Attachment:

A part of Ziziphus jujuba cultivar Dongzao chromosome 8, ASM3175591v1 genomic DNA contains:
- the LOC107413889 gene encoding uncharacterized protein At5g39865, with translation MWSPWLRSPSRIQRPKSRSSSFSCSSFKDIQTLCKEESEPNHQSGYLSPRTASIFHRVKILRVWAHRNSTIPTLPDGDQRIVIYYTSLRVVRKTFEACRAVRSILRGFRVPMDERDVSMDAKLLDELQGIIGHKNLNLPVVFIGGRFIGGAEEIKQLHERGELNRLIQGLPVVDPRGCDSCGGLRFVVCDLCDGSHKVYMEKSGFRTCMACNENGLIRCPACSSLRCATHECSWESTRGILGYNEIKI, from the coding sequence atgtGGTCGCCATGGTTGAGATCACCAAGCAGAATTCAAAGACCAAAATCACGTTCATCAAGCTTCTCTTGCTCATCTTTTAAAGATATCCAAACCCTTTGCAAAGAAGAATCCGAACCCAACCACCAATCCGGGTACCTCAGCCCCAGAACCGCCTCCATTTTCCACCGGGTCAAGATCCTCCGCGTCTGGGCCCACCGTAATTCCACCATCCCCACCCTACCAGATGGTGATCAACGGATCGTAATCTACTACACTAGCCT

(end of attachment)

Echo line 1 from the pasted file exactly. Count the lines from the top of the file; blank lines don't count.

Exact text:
A part of Ziziphus jujuba cultivar Dongzao chromosome 8, ASM3175591v1 genomic DNA contains: